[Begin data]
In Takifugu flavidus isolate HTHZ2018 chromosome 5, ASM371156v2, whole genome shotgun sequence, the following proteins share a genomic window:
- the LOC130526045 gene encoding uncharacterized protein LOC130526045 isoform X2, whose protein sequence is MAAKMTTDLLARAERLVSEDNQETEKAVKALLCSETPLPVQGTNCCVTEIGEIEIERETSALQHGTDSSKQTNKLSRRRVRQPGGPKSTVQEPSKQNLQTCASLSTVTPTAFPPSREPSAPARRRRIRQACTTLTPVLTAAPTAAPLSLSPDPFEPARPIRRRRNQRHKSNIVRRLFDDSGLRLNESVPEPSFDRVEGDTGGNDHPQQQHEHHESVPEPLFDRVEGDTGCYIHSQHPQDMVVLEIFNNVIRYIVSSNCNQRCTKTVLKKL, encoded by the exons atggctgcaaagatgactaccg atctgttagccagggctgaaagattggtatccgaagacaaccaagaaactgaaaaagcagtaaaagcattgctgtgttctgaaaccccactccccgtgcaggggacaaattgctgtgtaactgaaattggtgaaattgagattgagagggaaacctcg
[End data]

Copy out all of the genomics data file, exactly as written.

In Takifugu flavidus isolate HTHZ2018 chromosome 5, ASM371156v2, whole genome shotgun sequence, the following proteins share a genomic window:
- the LOC130526045 gene encoding uncharacterized protein LOC130526045 isoform X2, whose protein sequence is MAAKMTTDLLARAERLVSEDNQETEKAVKALLCSETPLPVQGTNCCVTEIGEIEIERETSALQHGTDSSKQTNKLSRRRVRQPGGPKSTVQEPSKQNLQTCASLSTVTPTAFPPSREPSAPARRRRIRQACTTLTPVLTAAPTAAPLSLSPDPFEPARPIRRRRNQRHKSNIVRRLFDDSGLRLNESVPEPSFDRVEGDTGGNDHPQQQHEHHESVPEPLFDRVEGDTGCYIHSQHPQDMVVLEIFNNVIRYIVSSNCNQRCTKTVLKKL, encoded by the exons atggctgcaaagatgactaccg atctgttagccagggctgaaagattggtatccgaagacaaccaagaaactgaaaaagcagtaaaagcattgctgtgttctgaaaccccactccccgtgcaggggacaaattgctgtgtaactgaaattggtgaaattgagattgagagggaaacctcg